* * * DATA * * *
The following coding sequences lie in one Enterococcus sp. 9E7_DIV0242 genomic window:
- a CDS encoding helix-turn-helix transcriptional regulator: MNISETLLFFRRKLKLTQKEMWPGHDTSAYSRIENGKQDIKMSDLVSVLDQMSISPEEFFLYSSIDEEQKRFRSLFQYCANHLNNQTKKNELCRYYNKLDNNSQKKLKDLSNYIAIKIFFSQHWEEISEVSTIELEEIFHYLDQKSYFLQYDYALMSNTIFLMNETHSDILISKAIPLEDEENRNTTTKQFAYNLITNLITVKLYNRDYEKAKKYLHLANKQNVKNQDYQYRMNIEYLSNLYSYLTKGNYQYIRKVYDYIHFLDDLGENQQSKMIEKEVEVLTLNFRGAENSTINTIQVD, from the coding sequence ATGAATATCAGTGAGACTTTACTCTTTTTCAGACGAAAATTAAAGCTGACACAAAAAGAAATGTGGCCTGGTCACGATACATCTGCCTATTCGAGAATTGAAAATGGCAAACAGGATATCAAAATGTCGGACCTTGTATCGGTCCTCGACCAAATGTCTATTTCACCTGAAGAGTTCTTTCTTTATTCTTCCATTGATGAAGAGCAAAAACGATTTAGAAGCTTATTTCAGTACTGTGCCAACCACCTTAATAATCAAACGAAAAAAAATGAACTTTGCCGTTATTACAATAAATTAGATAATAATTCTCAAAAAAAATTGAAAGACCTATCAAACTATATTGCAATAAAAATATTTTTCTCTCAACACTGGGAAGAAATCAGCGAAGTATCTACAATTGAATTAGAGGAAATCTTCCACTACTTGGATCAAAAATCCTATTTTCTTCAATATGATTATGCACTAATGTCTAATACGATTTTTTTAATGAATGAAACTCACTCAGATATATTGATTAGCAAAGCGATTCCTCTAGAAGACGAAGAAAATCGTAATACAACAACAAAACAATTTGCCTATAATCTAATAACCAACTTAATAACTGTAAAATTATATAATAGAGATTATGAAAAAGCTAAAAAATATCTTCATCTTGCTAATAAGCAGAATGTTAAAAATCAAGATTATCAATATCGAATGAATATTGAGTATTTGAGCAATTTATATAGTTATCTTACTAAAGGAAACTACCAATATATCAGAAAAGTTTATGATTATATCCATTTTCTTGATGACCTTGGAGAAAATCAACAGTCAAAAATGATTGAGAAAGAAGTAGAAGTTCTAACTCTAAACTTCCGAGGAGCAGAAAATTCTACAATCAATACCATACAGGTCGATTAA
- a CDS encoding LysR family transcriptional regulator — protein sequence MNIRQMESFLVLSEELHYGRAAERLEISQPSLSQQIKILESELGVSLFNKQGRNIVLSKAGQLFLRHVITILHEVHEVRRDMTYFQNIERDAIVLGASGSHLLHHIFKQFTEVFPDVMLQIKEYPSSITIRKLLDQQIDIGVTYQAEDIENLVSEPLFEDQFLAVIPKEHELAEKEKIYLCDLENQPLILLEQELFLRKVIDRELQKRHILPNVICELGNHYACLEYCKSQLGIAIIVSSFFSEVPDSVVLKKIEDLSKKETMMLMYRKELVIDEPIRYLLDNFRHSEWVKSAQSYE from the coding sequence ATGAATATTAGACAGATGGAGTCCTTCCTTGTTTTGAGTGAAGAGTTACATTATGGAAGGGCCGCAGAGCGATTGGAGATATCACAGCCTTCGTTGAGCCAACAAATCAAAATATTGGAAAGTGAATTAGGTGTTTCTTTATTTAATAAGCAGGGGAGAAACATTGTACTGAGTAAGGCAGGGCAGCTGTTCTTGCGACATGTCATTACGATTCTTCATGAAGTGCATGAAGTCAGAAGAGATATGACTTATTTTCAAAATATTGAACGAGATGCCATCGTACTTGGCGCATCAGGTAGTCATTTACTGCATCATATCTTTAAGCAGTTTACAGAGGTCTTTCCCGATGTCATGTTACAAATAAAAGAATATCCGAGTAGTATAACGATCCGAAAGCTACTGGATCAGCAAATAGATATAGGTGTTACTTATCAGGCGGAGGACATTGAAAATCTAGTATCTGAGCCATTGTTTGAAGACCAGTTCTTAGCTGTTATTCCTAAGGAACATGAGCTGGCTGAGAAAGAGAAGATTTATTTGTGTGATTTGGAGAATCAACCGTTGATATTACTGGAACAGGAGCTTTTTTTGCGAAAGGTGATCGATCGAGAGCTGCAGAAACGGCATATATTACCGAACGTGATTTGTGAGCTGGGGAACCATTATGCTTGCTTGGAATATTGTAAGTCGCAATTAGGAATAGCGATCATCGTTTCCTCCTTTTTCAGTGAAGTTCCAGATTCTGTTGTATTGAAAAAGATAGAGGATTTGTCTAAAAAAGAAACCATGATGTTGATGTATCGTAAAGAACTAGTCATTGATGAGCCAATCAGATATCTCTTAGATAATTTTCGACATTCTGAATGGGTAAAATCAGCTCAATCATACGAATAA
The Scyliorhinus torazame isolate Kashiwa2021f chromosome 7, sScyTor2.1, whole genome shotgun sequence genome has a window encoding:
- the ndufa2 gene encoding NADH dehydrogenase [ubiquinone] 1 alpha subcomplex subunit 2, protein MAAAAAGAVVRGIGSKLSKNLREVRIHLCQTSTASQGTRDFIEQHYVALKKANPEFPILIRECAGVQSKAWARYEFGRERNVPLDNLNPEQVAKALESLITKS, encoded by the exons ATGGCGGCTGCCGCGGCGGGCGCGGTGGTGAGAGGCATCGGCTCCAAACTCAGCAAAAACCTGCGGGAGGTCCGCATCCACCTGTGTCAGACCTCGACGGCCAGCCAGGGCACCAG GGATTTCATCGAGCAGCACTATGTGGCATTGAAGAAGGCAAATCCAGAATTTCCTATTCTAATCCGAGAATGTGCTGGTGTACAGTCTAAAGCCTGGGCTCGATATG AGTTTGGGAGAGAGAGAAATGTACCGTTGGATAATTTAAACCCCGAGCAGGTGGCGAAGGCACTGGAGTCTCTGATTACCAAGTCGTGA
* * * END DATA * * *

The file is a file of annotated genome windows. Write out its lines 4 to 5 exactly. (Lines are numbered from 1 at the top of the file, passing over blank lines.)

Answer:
The Scyliorhinus torazame isolate Kashiwa2021f chromosome 7, sScyTor2.1, whole genome shotgun sequence genome has a window encoding:
- the ndufa2 gene encoding NADH dehydrogenase [ubiquinone] 1 alpha subcomplex subunit 2, protein MAAAAAGAVVRGIGSKLSKNLREVRIHLCQTSTASQGTRDFIEQHYVALKKANPEFPILIRECAGVQSKAWARYEFGRERNVPLDNLNPEQVAKALESLITKS, encoded by the exons ATGGCGGCTGCCGCGGCGGGCGCGGTGGTGAGAGGCATCGGCTCCAAACTCAGCAAAAACCTGCGGGAGGTCCGCATCCACCTGTGTCAGACCTCGACGGCCAGCCAGGGCACCAG GGATTTCATCGAGCAGCACTATGTGGCATTGAAGAAGGCAAATCCAGAATTTCCTATTCTAATCCGAGAATGTGCTGGTGTACAGTCTAAAGCCTGGGCTCGATATG AGTTTGGGAGAGAGAGAAATGTACCGTTGGATAATTTAAACCCCGAGCAGGTGGCGAAGGCACTGGAGTCTCTGATTACCAAGTCGTGA